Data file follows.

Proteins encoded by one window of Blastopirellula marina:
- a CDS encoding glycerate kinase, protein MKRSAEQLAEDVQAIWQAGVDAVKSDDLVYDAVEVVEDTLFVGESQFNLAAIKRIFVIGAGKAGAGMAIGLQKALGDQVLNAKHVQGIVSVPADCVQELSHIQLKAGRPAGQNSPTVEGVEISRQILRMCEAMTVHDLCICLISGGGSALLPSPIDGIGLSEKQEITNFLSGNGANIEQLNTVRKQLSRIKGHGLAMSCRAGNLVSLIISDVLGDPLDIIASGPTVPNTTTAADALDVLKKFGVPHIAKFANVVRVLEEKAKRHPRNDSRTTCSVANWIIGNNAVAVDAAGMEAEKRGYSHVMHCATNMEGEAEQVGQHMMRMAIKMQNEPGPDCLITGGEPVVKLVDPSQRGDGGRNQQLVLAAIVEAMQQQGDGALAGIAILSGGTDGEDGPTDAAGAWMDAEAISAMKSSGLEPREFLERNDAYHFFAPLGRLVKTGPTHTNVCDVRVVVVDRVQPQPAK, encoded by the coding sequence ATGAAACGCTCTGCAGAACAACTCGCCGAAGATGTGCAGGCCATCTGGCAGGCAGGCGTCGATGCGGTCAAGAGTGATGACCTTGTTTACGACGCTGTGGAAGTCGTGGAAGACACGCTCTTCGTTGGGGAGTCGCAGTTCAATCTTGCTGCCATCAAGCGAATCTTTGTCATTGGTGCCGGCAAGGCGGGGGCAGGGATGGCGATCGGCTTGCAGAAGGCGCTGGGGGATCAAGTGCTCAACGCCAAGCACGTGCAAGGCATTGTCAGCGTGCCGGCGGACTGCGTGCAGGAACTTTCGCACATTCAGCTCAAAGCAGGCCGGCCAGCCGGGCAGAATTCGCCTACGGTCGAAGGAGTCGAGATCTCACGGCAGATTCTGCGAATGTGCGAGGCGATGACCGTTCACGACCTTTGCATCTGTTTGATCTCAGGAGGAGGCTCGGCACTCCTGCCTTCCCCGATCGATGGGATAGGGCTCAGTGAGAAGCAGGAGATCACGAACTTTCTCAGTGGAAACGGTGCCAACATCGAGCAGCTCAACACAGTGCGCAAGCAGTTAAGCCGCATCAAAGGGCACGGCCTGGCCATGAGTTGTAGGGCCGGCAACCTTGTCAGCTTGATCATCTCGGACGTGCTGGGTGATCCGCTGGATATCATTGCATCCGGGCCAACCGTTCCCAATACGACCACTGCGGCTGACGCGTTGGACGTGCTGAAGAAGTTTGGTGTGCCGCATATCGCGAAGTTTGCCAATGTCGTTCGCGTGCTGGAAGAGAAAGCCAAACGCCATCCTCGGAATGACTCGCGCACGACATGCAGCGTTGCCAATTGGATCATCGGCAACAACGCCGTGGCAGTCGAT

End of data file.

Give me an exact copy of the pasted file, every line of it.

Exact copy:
Proteins encoded by one window of Blastopirellula marina:
- a CDS encoding glycerate kinase, protein MKRSAEQLAEDVQAIWQAGVDAVKSDDLVYDAVEVVEDTLFVGESQFNLAAIKRIFVIGAGKAGAGMAIGLQKALGDQVLNAKHVQGIVSVPADCVQELSHIQLKAGRPAGQNSPTVEGVEISRQILRMCEAMTVHDLCICLISGGGSALLPSPIDGIGLSEKQEITNFLSGNGANIEQLNTVRKQLSRIKGHGLAMSCRAGNLVSLIISDVLGDPLDIIASGPTVPNTTTAADALDVLKKFGVPHIAKFANVVRVLEEKAKRHPRNDSRTTCSVANWIIGNNAVAVDAAGMEAEKRGYSHVMHCATNMEGEAEQVGQHMMRMAIKMQNEPGPDCLITGGEPVVKLVDPSQRGDGGRNQQLVLAAIVEAMQQQGDGALAGIAILSGGTDGEDGPTDAAGAWMDAEAISAMKSSGLEPREFLERNDAYHFFAPLGRLVKTGPTHTNVCDVRVVVVDRVQPQPAK, encoded by the coding sequence ATGAAACGCTCTGCAGAACAACTCGCCGAAGATGTGCAGGCCATCTGGCAGGCAGGCGTCGATGCGGTCAAGAGTGATGACCTTGTTTACGACGCTGTGGAAGTCGTGGAAGACACGCTCTTCGTTGGGGAGTCGCAGTTCAATCTTGCTGCCATCAAGCGAATCTTTGTCATTGGTGCCGGCAAGGCGGGGGCAGGGATGGCGATCGGCTTGCAGAAGGCGCTGGGGGATCAAGTGCTCAACGCCAAGCACGTGCAAGGCATTGTCAGCGTGCCGGCGGACTGCGTGCAGGAACTTTCGCACATTCAGCTCAAAGCAGGCCGGCCAGCCGGGCAGAATTCGCCTACGGTCGAAGGAGTCGAGATCTCACGGCAGATTCTGCGAATGTGCGAGGCGATGACCGTTCACGACCTTTGCATCTGTTTGATCTCAGGAGGAGGCTCGGCACTCCTGCCTTCCCCGATCGATGGGATAGGGCTCAGTGAGAAGCAGGAGATCACGAACTTTCTCAGTGGAAACGGTGCCAACATCGAGCAGCTCAACACAGTGCGCAAGCAGTTAAGCCGCATCAAAGGGCACGGCCTGGCCATGAGTTGTAGGGCCGGCAACCTTGTCAGCTTGATCATCTCGGACGTGCTGGGTGATCCGCTGGATATCATTGCATCCGGGCCAACCGTTCCCAATACGACCACTGCGGCTGACGCGTTGGACGTGCTGAAGAAGTTTGGTGTGCCGCATATCGCGAAGTTTGCCAATGTCGTTCGCGTGCTGGAAGAGAAAGCCAAACGCCATCCTCGGAATGACTCGCGCACGACATGCAGCGTTGCCAATTGGATCATCGGCAACAACGCCGTGGCAGTCGAT